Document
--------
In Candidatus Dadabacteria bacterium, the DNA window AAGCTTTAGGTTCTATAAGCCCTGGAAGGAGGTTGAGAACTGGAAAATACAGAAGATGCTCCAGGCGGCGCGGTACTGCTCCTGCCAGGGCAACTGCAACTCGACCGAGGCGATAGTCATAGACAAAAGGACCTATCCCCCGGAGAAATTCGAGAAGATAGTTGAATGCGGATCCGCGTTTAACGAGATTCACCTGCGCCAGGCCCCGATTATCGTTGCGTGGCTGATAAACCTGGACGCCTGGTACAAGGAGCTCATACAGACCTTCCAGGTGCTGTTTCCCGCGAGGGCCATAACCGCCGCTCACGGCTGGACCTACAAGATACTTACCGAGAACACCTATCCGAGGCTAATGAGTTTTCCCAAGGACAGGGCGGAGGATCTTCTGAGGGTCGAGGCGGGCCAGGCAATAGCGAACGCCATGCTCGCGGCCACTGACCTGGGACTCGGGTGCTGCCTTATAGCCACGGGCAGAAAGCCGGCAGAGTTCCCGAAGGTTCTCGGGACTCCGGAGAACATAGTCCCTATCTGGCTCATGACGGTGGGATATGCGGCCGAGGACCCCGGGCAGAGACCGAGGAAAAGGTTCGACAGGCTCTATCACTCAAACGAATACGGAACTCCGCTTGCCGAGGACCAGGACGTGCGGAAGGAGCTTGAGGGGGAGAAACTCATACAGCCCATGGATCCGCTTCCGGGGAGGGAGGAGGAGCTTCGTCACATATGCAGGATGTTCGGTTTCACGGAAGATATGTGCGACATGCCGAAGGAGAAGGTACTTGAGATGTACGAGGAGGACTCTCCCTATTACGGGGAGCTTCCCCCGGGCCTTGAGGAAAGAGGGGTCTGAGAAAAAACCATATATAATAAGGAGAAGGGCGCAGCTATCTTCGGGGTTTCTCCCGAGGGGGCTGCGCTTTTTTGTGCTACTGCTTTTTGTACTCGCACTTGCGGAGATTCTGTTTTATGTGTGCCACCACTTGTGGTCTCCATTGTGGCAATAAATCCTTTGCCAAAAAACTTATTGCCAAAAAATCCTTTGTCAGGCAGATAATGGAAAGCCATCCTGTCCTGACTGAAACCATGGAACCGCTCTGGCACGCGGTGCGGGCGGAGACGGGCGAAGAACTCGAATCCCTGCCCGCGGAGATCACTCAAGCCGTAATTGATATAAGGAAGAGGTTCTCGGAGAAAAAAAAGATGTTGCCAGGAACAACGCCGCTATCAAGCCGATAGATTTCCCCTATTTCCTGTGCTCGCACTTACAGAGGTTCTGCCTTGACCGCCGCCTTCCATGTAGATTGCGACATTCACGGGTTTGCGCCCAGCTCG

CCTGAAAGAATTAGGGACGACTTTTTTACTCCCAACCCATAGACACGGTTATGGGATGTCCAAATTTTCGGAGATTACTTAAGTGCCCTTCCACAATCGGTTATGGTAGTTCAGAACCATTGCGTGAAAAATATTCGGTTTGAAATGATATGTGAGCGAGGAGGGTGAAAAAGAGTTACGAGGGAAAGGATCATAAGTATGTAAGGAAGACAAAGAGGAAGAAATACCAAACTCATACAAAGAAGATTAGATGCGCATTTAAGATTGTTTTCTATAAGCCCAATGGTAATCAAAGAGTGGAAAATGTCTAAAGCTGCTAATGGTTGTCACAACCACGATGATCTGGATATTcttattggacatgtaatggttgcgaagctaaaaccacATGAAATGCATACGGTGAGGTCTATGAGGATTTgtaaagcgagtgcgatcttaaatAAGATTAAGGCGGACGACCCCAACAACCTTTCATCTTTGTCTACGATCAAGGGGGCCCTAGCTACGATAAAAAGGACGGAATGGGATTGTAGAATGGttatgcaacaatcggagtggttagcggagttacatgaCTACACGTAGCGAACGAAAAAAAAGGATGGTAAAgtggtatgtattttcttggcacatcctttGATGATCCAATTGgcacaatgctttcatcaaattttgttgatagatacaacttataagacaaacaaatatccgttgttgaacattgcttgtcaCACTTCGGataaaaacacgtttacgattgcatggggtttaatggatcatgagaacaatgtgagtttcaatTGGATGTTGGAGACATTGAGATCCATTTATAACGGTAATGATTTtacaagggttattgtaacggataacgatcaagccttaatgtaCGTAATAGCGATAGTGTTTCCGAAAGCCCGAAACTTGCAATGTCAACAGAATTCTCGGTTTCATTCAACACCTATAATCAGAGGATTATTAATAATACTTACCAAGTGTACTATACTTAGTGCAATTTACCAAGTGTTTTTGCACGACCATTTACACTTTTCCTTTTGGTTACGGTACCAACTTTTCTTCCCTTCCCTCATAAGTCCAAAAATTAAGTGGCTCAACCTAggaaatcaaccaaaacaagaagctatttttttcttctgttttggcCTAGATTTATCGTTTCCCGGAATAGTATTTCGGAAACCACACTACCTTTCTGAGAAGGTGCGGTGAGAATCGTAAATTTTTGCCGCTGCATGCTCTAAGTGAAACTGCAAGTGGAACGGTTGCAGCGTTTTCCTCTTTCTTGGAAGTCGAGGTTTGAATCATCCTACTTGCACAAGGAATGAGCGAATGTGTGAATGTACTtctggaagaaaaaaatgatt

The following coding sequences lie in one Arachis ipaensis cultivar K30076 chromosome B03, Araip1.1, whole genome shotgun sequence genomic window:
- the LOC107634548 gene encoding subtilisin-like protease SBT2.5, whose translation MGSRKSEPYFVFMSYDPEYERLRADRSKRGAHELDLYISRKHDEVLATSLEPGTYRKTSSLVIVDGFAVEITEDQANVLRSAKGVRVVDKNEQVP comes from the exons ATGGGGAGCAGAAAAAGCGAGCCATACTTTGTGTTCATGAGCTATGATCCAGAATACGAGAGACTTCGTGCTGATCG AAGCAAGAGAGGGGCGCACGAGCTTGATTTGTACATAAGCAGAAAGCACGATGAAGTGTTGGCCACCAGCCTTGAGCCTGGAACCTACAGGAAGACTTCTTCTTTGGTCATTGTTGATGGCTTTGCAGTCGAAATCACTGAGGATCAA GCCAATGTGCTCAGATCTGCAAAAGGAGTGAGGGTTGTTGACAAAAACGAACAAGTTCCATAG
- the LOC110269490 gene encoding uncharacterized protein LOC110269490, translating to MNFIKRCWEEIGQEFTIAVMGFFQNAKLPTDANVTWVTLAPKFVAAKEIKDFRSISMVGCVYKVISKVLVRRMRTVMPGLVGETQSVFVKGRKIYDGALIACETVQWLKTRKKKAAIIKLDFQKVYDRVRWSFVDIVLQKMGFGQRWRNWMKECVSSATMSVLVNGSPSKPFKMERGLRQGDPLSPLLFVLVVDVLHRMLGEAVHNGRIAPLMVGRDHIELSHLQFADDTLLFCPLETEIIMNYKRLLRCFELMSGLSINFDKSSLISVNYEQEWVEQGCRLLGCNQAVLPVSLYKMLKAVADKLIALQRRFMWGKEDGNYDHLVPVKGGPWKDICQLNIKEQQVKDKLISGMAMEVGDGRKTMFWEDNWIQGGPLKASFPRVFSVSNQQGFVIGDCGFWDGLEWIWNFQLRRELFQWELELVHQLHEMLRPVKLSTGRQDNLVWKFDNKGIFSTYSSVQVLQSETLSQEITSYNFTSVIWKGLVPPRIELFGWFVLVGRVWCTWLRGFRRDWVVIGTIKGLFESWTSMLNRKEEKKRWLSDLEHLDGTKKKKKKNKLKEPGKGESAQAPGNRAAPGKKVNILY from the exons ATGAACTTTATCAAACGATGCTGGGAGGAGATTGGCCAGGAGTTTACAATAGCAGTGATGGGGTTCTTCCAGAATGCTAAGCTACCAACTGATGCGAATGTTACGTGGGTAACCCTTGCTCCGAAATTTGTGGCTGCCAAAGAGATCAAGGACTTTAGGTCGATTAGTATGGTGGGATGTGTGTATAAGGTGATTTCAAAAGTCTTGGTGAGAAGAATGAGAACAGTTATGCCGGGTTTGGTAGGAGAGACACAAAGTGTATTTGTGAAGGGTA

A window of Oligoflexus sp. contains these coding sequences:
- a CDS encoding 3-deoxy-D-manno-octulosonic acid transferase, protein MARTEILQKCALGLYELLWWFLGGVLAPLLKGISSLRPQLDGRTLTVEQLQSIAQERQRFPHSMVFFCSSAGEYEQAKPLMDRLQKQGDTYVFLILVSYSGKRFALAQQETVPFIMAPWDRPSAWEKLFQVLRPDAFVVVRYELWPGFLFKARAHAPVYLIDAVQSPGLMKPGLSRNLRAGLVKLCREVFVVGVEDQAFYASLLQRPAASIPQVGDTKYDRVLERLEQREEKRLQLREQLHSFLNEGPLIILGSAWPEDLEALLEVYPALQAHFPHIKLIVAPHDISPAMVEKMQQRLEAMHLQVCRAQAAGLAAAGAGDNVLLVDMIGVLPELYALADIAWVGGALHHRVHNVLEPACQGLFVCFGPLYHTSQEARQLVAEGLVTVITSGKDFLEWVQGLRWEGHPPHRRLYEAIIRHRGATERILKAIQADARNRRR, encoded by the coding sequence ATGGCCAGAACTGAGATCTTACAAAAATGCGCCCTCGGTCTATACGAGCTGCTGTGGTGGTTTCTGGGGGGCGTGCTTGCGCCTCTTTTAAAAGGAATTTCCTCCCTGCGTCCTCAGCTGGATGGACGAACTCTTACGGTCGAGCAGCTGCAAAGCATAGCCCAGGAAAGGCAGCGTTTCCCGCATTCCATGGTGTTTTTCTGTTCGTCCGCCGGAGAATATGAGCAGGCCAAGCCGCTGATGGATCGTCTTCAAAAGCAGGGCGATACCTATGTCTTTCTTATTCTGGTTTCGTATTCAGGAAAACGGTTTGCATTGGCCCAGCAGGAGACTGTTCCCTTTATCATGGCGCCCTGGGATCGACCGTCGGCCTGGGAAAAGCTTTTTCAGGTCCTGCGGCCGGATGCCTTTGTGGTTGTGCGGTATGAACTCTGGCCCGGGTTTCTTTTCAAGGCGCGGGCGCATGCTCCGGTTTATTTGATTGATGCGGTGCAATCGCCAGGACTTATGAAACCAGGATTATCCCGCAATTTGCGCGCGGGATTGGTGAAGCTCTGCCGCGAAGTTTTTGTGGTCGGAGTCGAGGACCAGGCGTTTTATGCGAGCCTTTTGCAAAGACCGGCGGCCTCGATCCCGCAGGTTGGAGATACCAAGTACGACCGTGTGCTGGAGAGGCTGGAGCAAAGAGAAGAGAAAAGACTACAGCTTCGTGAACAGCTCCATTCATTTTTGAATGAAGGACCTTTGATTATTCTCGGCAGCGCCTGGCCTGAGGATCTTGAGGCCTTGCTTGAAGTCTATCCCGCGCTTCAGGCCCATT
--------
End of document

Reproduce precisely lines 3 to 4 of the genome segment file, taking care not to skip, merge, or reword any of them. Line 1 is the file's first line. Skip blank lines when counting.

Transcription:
The following coding sequences lie in one Arachis ipaensis cultivar K30076 chromosome B03, Araip1.1, whole genome shotgun sequence genomic window:
- the LOC107634548 gene encoding subtilisin-like protease SBT2.5, whose translation MGSRKSEPYFVFMSYDPEYERLRADRSKRGAHELDLYISRKHDEVLATSLEPGTYRKTSSLVIVDGFAVEITEDQANVLRSAKGVRVVDKNEQVP comes from the exons ATGGGGAGCAGAAAAAGCGAGCCATACTTTGTGTTCATGAGCTATGATCCAGAATACGAGAGACTTCGTGCTGATCG AAGCAAGAGAGGGGCGCACGAGCTTGATTTGTACATAAGCAGAAAGCACGATGAAGTGTTGGCCACCAGCCTTGAGCCTGGAACCTACAGGAAGACTTCTTCTTTGGTCATTGTTGATGGCTTTGCAGTCGAAATCACTGAGGATCAA GCCAATGTGCTCAGATCTGCAAAAGGAGTGAGGGTTGTTGACAAAAACGAACAAGTTCCATAG